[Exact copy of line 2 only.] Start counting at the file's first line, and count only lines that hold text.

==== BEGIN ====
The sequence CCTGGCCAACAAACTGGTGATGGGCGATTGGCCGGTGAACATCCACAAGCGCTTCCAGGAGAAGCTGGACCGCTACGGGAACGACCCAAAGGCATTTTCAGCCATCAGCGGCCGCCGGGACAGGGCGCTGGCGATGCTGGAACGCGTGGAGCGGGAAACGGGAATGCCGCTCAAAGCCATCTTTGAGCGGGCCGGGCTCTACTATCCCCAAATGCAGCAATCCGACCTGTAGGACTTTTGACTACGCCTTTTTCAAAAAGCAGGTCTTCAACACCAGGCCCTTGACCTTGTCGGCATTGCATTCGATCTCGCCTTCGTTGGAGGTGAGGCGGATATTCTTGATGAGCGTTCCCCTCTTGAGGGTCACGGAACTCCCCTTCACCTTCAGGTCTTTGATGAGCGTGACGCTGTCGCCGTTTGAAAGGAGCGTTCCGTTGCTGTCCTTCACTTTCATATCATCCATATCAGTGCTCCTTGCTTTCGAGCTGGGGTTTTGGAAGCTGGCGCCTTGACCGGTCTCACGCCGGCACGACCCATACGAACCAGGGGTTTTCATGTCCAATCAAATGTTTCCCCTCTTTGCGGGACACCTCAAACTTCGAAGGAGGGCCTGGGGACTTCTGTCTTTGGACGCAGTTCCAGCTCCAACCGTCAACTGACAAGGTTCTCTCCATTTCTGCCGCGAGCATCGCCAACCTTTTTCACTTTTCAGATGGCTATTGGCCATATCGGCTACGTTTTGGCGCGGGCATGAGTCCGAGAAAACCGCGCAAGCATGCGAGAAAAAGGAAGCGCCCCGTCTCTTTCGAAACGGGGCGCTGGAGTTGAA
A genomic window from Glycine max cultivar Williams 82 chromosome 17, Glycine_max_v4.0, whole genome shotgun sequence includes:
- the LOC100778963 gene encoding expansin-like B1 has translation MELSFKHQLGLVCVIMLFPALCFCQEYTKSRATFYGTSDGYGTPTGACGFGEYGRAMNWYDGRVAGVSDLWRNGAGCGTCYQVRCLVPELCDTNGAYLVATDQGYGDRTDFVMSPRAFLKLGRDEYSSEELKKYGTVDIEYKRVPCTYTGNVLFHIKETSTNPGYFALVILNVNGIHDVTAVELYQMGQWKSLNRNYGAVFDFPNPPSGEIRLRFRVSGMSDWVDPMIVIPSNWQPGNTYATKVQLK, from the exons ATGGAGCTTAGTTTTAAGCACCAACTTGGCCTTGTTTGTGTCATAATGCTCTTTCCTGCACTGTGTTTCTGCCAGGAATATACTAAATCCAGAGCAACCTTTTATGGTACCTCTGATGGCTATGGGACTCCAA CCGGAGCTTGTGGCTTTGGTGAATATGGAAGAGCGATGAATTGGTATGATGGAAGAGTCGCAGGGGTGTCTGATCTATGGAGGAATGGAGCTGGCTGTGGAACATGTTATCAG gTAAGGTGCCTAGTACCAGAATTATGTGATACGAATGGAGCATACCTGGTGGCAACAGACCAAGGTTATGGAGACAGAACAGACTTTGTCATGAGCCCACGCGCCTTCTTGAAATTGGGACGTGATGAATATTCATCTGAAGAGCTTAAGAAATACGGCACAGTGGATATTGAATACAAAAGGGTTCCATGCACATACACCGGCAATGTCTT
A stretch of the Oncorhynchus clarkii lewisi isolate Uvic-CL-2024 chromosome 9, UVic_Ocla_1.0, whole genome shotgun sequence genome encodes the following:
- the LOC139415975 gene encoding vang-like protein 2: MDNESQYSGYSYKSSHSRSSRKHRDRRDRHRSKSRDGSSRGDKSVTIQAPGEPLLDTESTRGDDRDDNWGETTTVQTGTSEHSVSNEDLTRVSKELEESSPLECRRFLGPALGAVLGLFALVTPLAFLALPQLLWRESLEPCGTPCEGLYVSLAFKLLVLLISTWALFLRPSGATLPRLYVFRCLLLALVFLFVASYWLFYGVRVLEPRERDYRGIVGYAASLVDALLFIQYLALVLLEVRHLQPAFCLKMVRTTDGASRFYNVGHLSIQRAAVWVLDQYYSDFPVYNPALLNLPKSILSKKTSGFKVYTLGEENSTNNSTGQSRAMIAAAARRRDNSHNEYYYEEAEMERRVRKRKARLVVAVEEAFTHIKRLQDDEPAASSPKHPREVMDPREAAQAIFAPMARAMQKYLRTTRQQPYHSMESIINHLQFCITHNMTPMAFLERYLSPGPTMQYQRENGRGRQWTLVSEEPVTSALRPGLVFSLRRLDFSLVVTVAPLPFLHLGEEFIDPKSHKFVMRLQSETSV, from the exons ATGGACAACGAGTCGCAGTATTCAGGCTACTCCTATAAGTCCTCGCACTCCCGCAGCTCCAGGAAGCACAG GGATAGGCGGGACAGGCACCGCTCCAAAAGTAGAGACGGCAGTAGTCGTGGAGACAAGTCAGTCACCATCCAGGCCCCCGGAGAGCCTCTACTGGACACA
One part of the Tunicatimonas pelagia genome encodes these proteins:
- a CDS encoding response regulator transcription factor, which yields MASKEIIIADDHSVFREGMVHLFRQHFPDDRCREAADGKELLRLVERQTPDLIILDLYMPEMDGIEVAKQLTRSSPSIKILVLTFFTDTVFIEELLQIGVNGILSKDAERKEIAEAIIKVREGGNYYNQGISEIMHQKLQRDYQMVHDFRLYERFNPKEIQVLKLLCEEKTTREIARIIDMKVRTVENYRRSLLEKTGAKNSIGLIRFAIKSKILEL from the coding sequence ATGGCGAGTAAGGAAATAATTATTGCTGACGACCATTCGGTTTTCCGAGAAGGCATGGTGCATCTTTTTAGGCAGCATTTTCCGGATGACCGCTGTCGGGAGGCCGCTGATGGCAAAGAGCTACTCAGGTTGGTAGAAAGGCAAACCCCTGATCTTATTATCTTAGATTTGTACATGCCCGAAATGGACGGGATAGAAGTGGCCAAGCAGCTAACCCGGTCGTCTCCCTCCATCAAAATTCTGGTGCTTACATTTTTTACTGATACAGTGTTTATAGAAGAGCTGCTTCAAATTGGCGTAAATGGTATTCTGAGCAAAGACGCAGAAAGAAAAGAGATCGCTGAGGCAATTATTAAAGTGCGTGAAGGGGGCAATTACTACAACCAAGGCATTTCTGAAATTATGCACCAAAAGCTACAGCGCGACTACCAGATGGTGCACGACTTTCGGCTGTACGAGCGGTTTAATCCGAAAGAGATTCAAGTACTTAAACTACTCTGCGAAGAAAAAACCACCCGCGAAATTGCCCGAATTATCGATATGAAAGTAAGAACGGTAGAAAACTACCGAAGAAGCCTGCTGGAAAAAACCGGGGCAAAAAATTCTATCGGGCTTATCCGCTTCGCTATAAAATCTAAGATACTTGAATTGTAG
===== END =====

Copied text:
A genomic window from Glycine max cultivar Williams 82 chromosome 17, Glycine_max_v4.0, whole genome shotgun sequence includes: